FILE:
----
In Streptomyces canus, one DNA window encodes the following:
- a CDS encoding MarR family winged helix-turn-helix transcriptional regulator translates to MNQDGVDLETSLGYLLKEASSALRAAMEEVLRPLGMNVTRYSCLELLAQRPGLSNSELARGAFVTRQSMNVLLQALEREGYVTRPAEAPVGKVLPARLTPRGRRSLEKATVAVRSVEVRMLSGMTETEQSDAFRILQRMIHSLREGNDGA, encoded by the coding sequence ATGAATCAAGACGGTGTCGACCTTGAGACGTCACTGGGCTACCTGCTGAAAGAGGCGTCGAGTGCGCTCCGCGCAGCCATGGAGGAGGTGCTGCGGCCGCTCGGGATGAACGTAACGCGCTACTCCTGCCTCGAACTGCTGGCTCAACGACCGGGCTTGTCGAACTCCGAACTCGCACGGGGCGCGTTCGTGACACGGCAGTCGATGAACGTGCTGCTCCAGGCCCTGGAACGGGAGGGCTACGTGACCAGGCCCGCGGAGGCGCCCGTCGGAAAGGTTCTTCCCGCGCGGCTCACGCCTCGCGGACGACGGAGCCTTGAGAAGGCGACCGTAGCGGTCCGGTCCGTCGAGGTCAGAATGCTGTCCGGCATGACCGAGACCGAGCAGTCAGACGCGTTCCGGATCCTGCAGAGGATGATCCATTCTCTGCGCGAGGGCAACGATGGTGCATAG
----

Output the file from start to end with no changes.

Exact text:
In Streptomyces canus, one DNA window encodes the following:
- a CDS encoding MarR family winged helix-turn-helix transcriptional regulator translates to MNQDGVDLETSLGYLLKEASSALRAAMEEVLRPLGMNVTRYSCLELLAQRPGLSNSELARGAFVTRQSMNVLLQALEREGYVTRPAEAPVGKVLPARLTPRGRRSLEKATVAVRSVEVRMLSGMTETEQSDAFRILQRMIHSLREGNDGA, encoded by the coding sequence ATGAATCAAGACGGTGTCGACCTTGAGACGTCACTGGGCTACCTGCTGAAAGAGGCGTCGAGTGCGCTCCGCGCAGCCATGGAGGAGGTGCTGCGGCCGCTCGGGATGAACGTAACGCGCTACTCCTGCCTCGAACTGCTGGCTCAACGACCGGGCTTGTCGAACTCCGAACTCGCACGGGGCGCGTTCGTGACACGGCAGTCGATGAACGTGCTGCTCCAGGCCCTGGAACGGGAGGGCTACGTGACCAGGCCCGCGGAGGCGCCCGTCGGAAAGGTTCTTCCCGCGCGGCTCACGCCTCGCGGACGACGGAGCCTTGAGAAGGCGACCGTAGCGGTCCGGTCCGTCGAGGTCAGAATGCTGTCCGGCATGACCGAGACCGAGCAGTCAGACGCGTTCCGGATCCTGCAGAGGATGATCCATTCTCTGCGCGAGGGCAACGATGGTGCATAG